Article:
• Jack Dorsey subpoenaed as Musk-Twitter buyout battle heats up. Musk is seeking evidence from Dorsey about fake accounts on the site. Elon Musk’s lawyers sent a subpoena to Twitter co-founder Jack Dorsey ahead of the trial surrounding the stalled $44 billion takeover of the social media platform. It’s the latest sign that the courtroom battle between Twitter and Musk, due to take place in Delaware in October, will be full of high drama.

  • Macy’s cuts full-year forecast despite strong quarter. The company anticipates deteriorating consumer spending on discretionary items like apparel. The warning comes even as the retailer reported a fiscal second-quarter profit and revenue that topped analysts’ expectations. CEO Jeff Gennette said that Macy’s so-called Polaris turnaround plans have made the company faster and more agile.

  • Intel signs a $30 billion funding partnership with Brookfield to finance chip-factory expansion. The agreement with the publicly traded Canadian asset-management firm is the first of what could be a series of such arrangements Intel pursues to underpin Chief Executive Pat Gelsinger’s push to make the company a leading contract chip maker and regain its manufacturing advantage over competitors in Taiwan and South Korea. Read more here.

  • Amazon Prime signs a deal with DirecTV. Amazon Prime and DirecTV reached a multi-year agreement that will see the satellite-TV provider air “Thursday Night Football” games in more than 300,000 bars, restaurants, and other businesses. Amazon Prime holds the exclusive rights to “Thursday Night Football” games for the next 11 seasons. DirecTV will air the first game, a preseason matchup, on Thursday.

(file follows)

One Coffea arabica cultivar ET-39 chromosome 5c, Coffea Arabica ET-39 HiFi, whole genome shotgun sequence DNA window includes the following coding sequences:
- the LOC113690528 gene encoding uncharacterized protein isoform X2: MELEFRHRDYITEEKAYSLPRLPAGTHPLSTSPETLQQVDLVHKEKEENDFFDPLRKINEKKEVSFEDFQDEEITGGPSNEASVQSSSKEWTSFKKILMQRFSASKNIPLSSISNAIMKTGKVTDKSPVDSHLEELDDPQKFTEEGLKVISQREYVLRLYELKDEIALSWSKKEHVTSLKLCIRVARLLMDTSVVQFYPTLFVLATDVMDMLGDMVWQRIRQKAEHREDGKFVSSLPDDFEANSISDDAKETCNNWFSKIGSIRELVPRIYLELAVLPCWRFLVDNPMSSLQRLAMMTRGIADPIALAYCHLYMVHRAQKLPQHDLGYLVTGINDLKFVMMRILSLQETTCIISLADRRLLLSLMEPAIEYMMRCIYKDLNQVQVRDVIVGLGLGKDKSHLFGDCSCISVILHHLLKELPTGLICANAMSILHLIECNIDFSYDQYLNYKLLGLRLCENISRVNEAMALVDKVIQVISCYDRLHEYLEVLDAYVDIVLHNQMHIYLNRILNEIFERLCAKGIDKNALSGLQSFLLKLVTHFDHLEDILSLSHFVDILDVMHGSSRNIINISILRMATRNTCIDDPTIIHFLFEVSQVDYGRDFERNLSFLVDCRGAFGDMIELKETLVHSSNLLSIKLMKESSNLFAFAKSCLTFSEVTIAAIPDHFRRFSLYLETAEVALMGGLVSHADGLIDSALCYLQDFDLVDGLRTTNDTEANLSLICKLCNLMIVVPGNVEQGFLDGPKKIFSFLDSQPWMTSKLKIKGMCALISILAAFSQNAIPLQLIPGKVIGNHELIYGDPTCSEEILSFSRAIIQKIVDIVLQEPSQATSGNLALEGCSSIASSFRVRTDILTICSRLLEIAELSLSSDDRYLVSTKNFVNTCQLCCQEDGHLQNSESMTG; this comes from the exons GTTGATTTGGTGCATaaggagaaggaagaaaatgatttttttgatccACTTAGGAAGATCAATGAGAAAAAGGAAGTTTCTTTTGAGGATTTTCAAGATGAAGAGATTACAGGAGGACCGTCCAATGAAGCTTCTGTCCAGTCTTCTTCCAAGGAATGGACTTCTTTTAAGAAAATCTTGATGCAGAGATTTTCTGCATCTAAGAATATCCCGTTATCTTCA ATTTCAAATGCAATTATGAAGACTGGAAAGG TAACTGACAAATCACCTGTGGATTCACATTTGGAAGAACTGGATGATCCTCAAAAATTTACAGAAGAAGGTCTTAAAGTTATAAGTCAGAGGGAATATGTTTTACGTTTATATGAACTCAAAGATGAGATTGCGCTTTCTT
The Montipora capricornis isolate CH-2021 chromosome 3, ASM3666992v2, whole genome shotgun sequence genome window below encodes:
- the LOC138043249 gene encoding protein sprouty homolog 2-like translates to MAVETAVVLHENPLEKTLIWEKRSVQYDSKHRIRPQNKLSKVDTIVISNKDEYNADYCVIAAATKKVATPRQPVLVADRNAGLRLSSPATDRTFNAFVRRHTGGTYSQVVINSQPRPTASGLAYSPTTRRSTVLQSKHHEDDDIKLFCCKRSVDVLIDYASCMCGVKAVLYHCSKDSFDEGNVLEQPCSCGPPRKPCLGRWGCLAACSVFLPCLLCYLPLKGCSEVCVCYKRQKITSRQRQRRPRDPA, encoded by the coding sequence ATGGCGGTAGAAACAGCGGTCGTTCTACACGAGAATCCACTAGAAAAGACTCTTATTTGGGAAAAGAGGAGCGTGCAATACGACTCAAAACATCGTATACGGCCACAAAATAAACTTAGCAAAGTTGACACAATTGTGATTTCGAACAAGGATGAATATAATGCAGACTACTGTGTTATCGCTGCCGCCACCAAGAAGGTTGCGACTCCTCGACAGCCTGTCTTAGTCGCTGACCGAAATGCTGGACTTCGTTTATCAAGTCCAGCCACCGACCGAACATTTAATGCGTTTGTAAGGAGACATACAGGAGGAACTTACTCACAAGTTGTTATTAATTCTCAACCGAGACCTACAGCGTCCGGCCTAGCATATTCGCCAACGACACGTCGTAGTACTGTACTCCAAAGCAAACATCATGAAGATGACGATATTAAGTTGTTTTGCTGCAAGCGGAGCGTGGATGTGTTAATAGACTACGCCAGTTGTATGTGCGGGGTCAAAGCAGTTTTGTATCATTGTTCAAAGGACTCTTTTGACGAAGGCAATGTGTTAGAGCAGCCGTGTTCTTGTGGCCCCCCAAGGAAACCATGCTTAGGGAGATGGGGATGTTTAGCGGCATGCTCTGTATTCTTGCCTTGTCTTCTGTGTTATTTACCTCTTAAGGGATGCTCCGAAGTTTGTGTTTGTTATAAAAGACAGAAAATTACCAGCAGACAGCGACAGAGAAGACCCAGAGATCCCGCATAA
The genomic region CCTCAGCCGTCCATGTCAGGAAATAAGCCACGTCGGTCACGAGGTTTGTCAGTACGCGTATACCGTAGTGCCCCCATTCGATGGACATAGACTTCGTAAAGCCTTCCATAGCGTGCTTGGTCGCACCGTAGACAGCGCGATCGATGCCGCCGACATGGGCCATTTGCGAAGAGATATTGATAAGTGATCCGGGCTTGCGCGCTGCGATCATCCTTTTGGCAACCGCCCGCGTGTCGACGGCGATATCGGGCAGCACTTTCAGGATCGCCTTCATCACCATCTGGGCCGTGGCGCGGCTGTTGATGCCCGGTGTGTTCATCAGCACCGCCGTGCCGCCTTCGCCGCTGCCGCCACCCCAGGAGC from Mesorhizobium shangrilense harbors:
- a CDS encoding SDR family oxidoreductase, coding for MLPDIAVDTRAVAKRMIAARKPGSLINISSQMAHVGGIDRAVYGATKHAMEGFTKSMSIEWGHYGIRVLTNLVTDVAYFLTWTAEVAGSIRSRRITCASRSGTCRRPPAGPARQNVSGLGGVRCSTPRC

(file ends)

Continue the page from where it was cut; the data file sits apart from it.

• Homes haven’t been this unaffordable since 1989. As home affordability weakened and the median home price shot to a record $413,800 in June, NAR’s index fell to its lowest reading in 33 years. “Home prices have increased at a pace that far exceeds wage gains, especially for low- and middle-income workers,” NAR Chief Economist Lawrence Yun said recently.

  • Zoom video communications stock got crushed Tuesday morning. The video communications company reported $1.10 billion in revenue for the quarter, short of the $1.12 billion expected by analysts, according to Refinitiv. The company lowered its projections for the full 2023 fiscal year, primarily blaming economic conditions that caused executives to revise their views.
    Read more here.

  • eBay acquires trading card e-commerce platform TCGplayer for $295M. eBay's current market cap is $25 billion, 2021 revenue was $10.4 billion. TCGplayer serves individual users and businesses and it's like gamified eCommerce. The more you sell, the more abilities you'll have on the platform. Source(59:05)
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  • $4.7 billion in trade to be delayed in an eight-day strike at Port of Felixstowe. MDS Transmodal tallies the total value of containers impacted by the eight-day strike is estimated at $4.7 billion 48% of all containers for the U.K .are processed at Felixstowe Port, and the strike could threaten the arrival of holiday products. Amazon, General Mills, Diageo, Kellogg, and Mars Foods are just some of the companies that use Felixstowe for imports.
  • Cash is king for investor portfolios right now, according to Morgan Stanley. It’s slated to perform better than many other asset classes, according to the bank. Because of this, Morgan Stanley is generally overweight short-dated fixed income in its Core+ optimized fixed income portfolios. U.S. cash also outperforms other currencies and should continue to be strong, according to the bank. Read more here.
  • Instacart revenue growth accelerates ahead of planned IPO. Instacart orders and revenue grew in the second quarter as consumers stuck to online grocery delivery despite rising prices and store reopenings, a promising sign for investors as the company prepares for an initial public offering as soon as later this year. Revenue for Instacart during the three months ended in June climbed 39% from the year-earlier period to $621 million.
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